MYTH: Job offers are made at career and job fairs.
REALITY: Company representatives almost never make an offer at a fair. At best, they may tell you they’ll call at a later date to schedule an interview. Just in case a recruiter wants to schedule a meeting, be prepared with your calendar and available dates. Some employers attending UMass Lowell's Career Fairs schedule next-day interviews in the Career & Co-op Center.
MYTH: It’s OK to "just show up" at a career fair.
REALITY: It's best to be prepared! Read "Getting the Most from a Career Fair."
MYTH: The recruiters know about all the jobs in their company or organization.
REALITY: Employers send different types of representatives to career fairs. Some are from the Human Resources department; typically, HR representatives will have an overview of the hiring needs throughout the organization, but they might not know the details of any particular opportunity. Sometimes, the actual hiring managers come to career fairs. They focus on the needs for their department or division. They may be aware of opportunities in other departments or divisions, but it's unlikely that they will have details.
MYTH: All companies represented have job opportunities available.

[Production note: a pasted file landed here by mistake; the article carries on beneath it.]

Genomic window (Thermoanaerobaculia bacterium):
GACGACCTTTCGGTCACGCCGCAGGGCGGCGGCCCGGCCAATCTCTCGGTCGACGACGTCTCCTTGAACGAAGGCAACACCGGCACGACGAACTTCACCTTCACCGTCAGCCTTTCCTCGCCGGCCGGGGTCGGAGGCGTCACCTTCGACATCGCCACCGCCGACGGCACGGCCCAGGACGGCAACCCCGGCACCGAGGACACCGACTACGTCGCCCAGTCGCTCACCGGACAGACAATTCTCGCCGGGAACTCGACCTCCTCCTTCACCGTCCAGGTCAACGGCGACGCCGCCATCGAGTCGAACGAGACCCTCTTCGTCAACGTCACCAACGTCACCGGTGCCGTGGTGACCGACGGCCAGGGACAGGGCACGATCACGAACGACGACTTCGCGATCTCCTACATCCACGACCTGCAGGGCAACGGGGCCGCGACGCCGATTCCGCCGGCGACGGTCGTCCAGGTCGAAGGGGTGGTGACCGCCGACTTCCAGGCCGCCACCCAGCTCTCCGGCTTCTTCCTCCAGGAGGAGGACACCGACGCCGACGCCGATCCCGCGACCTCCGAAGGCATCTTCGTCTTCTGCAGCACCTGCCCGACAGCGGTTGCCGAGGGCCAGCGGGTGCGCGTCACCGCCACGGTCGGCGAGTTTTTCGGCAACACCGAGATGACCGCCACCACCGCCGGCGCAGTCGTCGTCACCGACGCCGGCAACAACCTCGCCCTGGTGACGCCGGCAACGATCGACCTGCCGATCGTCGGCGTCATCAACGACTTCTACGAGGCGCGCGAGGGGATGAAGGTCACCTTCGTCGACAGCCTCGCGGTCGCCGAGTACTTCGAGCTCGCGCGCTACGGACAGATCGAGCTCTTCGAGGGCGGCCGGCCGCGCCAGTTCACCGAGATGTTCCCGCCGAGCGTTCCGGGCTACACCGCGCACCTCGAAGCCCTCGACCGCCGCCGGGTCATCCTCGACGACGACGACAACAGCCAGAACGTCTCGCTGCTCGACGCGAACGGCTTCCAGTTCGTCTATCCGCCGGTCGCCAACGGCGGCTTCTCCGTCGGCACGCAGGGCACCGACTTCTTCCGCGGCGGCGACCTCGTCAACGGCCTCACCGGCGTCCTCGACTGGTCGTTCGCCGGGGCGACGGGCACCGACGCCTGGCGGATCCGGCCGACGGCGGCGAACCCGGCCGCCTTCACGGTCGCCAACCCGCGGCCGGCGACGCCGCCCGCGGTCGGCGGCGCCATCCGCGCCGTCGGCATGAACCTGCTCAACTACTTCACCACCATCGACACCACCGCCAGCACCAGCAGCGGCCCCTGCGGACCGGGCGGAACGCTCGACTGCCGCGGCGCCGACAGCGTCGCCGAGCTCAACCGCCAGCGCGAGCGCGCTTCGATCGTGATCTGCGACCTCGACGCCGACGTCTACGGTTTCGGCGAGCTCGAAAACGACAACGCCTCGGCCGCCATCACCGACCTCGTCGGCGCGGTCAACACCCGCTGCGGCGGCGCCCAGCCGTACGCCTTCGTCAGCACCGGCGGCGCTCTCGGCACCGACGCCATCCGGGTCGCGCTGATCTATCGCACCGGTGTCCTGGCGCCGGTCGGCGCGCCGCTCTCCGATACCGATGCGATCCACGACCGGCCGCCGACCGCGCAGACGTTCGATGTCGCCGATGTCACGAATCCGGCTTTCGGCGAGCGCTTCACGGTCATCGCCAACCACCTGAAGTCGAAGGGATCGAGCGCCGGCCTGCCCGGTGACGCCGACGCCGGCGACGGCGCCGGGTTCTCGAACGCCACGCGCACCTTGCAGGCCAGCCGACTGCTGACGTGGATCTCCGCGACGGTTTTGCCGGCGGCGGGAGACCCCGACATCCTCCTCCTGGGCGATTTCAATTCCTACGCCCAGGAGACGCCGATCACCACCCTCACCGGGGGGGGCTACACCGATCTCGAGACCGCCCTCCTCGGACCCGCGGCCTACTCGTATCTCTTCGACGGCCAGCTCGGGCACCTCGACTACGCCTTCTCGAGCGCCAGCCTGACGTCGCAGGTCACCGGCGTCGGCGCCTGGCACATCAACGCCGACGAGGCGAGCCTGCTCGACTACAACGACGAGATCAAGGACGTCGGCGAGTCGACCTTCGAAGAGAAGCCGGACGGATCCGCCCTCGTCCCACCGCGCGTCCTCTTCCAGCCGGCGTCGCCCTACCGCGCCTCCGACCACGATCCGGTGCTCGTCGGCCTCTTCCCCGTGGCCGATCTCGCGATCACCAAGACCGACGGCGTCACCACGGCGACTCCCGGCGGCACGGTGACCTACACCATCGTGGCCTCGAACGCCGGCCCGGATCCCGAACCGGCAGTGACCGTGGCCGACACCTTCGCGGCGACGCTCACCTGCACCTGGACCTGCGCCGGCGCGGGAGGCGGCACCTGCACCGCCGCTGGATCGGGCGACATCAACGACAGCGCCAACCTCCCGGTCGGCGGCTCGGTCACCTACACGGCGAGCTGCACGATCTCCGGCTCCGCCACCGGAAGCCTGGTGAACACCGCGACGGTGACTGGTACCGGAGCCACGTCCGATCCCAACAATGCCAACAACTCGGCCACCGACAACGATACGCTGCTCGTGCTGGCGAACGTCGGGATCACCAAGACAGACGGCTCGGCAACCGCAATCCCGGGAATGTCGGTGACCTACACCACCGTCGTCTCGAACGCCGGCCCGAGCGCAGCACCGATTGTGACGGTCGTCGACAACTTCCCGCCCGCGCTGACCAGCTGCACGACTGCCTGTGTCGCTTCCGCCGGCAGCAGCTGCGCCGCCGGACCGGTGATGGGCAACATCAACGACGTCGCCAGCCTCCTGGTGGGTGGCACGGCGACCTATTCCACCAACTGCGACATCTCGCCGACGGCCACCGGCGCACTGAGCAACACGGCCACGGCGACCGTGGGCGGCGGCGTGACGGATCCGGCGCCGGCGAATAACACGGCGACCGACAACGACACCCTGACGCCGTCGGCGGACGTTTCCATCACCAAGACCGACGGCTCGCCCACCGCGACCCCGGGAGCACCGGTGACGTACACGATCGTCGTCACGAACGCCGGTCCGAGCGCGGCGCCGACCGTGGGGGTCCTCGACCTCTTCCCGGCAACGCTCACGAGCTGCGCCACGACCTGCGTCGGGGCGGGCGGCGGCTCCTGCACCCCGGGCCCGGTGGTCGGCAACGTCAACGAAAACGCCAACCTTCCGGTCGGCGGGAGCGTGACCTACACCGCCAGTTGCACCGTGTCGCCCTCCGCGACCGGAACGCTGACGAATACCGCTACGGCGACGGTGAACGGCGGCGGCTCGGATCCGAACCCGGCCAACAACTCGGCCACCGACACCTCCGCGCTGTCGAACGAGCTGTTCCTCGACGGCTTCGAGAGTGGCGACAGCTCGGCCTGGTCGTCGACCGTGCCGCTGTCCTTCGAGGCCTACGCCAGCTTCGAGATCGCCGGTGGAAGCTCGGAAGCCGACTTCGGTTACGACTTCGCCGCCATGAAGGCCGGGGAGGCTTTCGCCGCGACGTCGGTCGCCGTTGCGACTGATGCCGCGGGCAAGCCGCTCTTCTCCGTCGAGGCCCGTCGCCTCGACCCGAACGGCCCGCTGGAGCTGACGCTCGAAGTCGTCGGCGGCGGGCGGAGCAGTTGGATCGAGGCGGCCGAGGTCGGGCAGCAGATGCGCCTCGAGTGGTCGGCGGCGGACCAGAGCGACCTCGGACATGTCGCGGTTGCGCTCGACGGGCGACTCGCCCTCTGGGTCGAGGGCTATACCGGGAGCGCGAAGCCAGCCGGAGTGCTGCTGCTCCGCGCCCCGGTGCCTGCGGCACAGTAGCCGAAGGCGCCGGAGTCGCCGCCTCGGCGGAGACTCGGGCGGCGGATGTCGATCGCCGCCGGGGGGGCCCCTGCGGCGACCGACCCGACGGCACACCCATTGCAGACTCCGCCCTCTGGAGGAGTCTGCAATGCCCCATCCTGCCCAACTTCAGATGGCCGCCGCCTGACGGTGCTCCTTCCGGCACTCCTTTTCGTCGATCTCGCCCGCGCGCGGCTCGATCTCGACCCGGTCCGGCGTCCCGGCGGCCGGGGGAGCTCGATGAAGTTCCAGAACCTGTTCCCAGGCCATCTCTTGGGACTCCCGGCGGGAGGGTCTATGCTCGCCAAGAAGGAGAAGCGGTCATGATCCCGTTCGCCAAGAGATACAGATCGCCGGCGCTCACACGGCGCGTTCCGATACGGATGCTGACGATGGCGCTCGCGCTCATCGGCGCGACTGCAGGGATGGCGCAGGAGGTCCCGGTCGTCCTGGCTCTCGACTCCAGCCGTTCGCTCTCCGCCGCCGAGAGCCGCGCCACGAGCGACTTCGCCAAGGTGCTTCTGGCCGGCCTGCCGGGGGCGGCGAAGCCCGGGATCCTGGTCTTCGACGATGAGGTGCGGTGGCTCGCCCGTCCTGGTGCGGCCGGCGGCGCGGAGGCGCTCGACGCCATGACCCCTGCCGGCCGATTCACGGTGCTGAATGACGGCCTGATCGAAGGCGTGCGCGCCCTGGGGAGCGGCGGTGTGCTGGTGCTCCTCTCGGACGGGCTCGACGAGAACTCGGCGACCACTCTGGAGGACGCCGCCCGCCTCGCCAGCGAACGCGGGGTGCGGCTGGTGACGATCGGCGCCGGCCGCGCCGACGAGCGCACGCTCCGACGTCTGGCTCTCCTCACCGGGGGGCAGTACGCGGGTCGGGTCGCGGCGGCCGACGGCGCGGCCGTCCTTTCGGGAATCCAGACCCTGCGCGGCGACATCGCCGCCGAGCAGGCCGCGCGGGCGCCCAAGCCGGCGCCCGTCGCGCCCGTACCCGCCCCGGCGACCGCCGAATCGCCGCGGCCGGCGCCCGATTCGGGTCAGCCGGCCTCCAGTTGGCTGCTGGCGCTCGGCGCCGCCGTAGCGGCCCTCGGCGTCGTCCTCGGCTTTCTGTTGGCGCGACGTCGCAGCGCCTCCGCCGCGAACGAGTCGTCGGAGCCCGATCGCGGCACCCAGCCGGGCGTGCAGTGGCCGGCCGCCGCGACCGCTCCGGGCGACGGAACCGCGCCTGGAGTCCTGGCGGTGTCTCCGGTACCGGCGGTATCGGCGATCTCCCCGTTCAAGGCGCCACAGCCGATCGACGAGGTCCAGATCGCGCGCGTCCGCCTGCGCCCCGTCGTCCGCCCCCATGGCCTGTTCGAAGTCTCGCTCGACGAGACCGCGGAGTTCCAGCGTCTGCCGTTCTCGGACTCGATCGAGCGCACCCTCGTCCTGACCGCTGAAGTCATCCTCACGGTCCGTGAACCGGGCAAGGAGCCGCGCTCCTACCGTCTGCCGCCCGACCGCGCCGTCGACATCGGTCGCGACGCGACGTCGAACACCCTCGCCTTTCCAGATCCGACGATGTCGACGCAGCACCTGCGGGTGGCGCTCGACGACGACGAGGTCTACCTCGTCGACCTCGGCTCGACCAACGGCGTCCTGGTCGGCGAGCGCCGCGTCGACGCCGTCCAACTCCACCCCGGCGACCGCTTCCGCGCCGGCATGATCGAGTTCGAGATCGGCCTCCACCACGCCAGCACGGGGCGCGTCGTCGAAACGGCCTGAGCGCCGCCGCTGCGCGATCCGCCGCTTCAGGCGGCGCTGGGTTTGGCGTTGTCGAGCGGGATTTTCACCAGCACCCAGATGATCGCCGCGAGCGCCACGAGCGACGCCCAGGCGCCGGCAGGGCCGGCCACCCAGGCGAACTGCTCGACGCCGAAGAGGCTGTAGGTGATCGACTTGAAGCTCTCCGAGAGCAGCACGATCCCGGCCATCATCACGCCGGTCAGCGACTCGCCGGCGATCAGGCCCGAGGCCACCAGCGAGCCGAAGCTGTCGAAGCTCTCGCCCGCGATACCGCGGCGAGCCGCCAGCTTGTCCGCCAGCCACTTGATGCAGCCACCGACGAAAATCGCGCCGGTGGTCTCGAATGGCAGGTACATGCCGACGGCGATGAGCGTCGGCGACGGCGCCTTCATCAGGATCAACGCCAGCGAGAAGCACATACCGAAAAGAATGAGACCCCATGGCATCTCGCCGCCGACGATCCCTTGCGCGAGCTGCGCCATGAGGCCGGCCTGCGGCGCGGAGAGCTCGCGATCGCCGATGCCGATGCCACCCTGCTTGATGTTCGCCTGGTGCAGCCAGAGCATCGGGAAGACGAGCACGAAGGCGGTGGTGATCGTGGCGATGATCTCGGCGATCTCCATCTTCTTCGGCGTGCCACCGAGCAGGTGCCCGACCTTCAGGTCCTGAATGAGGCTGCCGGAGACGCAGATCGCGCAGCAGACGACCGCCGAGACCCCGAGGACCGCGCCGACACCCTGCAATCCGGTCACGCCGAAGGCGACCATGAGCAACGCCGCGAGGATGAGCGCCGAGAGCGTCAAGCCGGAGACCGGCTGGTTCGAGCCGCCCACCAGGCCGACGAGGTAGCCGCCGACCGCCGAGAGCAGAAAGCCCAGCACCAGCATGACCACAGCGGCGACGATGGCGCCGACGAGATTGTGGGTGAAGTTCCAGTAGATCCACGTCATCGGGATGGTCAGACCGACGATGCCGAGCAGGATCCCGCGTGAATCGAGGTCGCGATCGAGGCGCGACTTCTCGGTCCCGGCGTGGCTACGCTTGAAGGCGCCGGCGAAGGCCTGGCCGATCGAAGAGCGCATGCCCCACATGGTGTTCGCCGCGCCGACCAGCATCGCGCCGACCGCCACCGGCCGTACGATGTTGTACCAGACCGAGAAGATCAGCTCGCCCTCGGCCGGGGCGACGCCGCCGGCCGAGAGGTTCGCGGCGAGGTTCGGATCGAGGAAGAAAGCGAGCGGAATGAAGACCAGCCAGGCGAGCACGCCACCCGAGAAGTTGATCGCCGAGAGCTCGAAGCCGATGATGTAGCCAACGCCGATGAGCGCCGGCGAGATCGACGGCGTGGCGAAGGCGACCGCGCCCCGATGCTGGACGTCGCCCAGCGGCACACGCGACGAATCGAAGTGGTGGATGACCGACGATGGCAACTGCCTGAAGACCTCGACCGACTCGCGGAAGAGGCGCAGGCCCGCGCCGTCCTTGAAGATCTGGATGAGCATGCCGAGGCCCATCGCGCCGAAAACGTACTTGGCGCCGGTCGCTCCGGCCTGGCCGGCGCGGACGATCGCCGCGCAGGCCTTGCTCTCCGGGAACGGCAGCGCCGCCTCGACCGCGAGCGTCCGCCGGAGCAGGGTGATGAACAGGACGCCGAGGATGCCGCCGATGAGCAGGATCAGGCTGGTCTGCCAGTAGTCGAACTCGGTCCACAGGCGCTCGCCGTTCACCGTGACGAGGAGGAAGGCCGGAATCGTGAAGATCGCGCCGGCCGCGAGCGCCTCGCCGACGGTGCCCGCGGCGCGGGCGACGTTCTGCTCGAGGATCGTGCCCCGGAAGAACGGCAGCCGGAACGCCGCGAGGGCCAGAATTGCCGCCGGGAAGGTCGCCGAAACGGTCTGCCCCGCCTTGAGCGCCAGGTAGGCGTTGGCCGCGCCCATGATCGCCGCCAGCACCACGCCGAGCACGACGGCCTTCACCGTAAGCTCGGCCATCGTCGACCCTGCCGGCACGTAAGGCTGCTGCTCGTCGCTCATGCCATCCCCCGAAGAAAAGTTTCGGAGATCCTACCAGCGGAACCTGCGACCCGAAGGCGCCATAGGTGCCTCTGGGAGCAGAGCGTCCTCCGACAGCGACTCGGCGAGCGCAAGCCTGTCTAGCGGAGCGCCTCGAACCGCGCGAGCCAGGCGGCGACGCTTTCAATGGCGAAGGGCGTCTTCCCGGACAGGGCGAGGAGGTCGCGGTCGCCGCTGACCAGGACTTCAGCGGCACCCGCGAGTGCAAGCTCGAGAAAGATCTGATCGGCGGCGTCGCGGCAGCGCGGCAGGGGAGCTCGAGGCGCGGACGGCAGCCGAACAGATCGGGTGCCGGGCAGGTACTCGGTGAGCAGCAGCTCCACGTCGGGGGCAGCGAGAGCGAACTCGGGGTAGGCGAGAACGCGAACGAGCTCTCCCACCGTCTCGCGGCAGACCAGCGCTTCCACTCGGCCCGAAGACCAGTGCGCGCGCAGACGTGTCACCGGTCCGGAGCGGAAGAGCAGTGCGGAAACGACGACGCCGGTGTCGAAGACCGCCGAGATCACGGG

REALITY: Companies attend career fairs for a variety of reasons. The three primary ones: (1) advertising current openings; (2) scoping out and screening potential candidates for future hiring needs; (3) promoting general visibility for the organization.
MYTH: Company representatives and recruiters will stay at their recruiting table all day.
REALITY: Based on their work schedule and/or turnout, recruiters may show up late, leave early, or rotate shifts with other representatives.
MYTH: All you have to do is drop off your resume.
REALITY: You have that option, but you would be missing an opportunity to talk face-to-face with a recruiter, make yourself a better known candidate, develop your network, and ask questions about the company, its hiring needs, and the industry.
MYTH: There’s no need to follow up after the career fair.
REALITY: A thank-you letter and a follow-up e-mail or phone call will favorably differentiate you from other candidates.
MYTH: Specialized career fairs are only for people with that academic major.
REALITY: Though many organizations have specific needs that they will focus on to identify qualified candidates, they may still help you in three ways: (1) by providing the name of the hiring manager in the department you are interested in; (2) by providing the name of a company recruiter or HR representative who specializes in recruiting for the department you are interested in; (3) becoming a networking contact. Depending on turnout, they also might be willing to talk with you about the company and the industry.